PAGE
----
Links to all Wildcard reviews on GOODREADS:

Evernight (Wild Cards short story)
By Victor Milan

Review by Theresa Hulongbayan

Evernight looks into the darkness with in the world and realm of Wild Card Virus and those who attempted first to eradicate and then weaponize the Virus and its victims. The story touches base on the the corruption and power struggles in France. The first response in France to the outbreak was rounding up and exceling Wild Card Victims. This soon changed when the trial of the Four Aces made the corrupt American Policy the errorant opposition. France opened the door for victims. But as usual corruption in political spheres makes it ill advised to be afflicted and out in the open. Which opens the underground to those survivors.

This story looks into the original concept of the Takis-a virus. To quote Victor Milan, “They say that the wild card has a mischievous streak, that grants those whom it touches what they most desire.” What the problem with the virus is that people can not control what they desire. Takis-a is a cruel mistress. What does not kill you outright may condemn you forever. And only the chosen few can find an Ace in their hand.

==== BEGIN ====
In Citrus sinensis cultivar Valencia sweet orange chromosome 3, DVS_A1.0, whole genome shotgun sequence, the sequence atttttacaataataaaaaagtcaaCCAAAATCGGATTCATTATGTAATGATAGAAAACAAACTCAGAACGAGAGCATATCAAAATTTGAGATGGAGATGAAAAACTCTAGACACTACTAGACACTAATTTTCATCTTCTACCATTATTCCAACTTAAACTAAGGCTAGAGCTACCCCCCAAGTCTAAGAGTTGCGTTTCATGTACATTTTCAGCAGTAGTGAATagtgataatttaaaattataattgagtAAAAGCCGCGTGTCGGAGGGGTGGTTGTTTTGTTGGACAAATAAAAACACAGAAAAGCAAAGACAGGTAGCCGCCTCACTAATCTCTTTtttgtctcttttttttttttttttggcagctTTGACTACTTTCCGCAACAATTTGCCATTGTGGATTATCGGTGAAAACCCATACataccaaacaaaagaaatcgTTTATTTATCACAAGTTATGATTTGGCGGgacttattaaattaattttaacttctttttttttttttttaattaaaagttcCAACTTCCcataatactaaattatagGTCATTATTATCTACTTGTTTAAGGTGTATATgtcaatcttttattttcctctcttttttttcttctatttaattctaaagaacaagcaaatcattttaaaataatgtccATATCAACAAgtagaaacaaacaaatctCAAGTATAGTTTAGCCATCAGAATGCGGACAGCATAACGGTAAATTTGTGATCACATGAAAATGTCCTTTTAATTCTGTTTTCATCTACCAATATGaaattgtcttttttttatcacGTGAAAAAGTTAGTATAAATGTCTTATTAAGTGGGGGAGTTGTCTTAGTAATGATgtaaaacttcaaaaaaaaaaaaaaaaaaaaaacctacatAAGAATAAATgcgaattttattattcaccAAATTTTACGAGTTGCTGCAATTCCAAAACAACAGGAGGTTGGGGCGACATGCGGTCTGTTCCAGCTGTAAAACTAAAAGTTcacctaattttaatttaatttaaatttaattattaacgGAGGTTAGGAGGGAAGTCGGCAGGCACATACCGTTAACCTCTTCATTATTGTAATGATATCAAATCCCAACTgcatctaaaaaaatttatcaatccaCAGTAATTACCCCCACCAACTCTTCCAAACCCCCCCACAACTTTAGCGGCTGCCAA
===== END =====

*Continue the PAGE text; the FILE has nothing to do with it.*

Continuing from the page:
Evernight is a poignant soliloquy to Victor’s remarkable characters. It shows the depth of the Wild Card Mosaic world, and the levels of human concepts of corruption, reputation and betrayal.

Jokers Wild (Wild Cards #3) GOODREADS review:

Let the secret history of the world be told—of the alien virus that struck Earth after World War II, and of the handful of survivors who found they now possessed superhuman powers. Some were called Aces, endowed with powerful mental and physical prowess. The others were Jokers, tormented by bizarre mind or body disfigurements. Some served humanity. Others wreaked terror. Now, forty years later, under the streets of Manhattan an evil genius unleashes the powers of darkness—and Aces and Jokers alike must fight for their lives.

Here, in the third volume of the Wild Cards series, seven of science fiction’s most gifted writers take you on a journey of wonder and excitement.

The Thing About Growing Up in Jokertown (Wild Cards short story)
by Carrie Vaughn

Review by Theresa Hulongbayan

The human side of things is brought to bear in this story. The actual look of the children of the Taxis-a virus how their world is changed because of the strange development of the virus, yet they long for the same things as all teenagers.